In the US: Sundays, 10/9c, ABC
There's a lot to be said for a good name. Take GCB. What's that then? A recreational drug? Some kind of excavator? A vaccination?
Now GCB started with a good name, seeing as it was based on a book entitled Good Christian Bitches. That at least gave you a good hint as to what it was about - a bunch of Christian mean girls (well, women). But before that title could ever hit the airwaves, protest groups moved in and before you knew it, Good Christian Bitches became first the dull and unhelpful Good Christian Belles before finally becoming the useless and meaningless GCB.
Who'd want to watch GCB, huh? Watch as people skip nimbly over it in TV Guide and on their EPG*.
Now, Good Christian Bitches for all its apparent faults was at least an accurate and descriptive title. It sees Leslie Bibb (best known nowadays as the Vanity Fair reporter in the two Iron Man movies but who was the star of the previous generation's GCB, Popular) as a former Dallas mean girl who marries a rich guy and moves to California. Nearly two decades later, her husband is running a Ponzi scheme and dies in a horrific car cash while eloping with his mistress. That leaves Bibb penniless, the mother of two teenage children and nowhere to go but home - to her mother and all the girls she used to be mean to at school who are all grown up now.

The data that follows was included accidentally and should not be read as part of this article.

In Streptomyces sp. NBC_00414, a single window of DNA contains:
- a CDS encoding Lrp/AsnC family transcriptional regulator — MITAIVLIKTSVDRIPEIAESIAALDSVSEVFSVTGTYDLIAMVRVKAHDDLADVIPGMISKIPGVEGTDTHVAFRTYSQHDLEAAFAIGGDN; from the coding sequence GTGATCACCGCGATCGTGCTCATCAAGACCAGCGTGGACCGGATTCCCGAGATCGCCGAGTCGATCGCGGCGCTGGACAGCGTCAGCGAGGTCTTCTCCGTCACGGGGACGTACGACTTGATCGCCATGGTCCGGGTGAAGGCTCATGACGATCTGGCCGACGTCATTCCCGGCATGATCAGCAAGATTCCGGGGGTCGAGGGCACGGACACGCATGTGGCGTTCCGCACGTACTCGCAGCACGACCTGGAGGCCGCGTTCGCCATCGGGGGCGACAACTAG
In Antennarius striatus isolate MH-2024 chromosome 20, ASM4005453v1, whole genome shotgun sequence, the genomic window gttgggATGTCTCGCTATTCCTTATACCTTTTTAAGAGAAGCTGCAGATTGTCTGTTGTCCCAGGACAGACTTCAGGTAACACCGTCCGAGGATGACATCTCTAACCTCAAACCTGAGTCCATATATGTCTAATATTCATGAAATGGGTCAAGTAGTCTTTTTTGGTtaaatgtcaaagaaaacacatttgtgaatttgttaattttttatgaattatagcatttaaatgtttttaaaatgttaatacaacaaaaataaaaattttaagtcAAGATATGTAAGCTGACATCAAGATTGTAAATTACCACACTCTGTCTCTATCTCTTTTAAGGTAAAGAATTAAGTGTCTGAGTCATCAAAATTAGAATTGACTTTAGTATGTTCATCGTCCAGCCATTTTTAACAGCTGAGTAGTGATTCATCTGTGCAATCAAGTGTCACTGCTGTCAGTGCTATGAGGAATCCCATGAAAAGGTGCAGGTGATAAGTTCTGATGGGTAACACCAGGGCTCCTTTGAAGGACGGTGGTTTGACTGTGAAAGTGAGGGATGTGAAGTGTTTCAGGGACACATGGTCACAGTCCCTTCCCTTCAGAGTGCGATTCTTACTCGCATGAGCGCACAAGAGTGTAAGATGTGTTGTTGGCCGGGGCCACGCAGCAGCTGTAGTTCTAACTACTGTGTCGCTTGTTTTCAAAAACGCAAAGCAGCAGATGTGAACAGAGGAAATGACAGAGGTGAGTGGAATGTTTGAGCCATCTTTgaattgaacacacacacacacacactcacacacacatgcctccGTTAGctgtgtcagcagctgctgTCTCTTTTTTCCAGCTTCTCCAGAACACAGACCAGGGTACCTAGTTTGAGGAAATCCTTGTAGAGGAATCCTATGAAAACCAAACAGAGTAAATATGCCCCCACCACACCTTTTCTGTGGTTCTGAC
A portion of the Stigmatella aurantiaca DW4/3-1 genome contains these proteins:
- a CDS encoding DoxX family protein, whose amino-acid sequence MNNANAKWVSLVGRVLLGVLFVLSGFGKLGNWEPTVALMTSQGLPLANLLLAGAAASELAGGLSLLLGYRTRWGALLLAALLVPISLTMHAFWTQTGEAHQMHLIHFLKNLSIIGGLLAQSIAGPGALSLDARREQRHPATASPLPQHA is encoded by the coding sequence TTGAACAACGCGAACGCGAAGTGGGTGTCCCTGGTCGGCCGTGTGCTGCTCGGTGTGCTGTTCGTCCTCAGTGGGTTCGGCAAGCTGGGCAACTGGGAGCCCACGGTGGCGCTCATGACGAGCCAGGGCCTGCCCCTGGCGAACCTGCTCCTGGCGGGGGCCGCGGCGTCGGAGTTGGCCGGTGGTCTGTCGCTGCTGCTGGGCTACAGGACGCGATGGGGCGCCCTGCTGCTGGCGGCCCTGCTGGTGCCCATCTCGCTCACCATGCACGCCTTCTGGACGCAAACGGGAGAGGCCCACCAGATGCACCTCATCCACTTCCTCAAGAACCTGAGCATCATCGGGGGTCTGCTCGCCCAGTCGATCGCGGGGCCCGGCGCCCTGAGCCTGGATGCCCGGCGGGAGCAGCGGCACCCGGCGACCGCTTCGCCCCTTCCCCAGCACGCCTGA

Except everyone's changed. Now Bibb is sober and nice and all the grown-up mean girls - in particular Kristin Chenoweth - are wanting to pre-empt Bibb's expected meanness and husband-stealing with some meanness of their own, largely during church.
Cue a desperate attempt to do Desperate Housewives but in Texas and without much actual excitement or fun. Just like the show's title, in fact.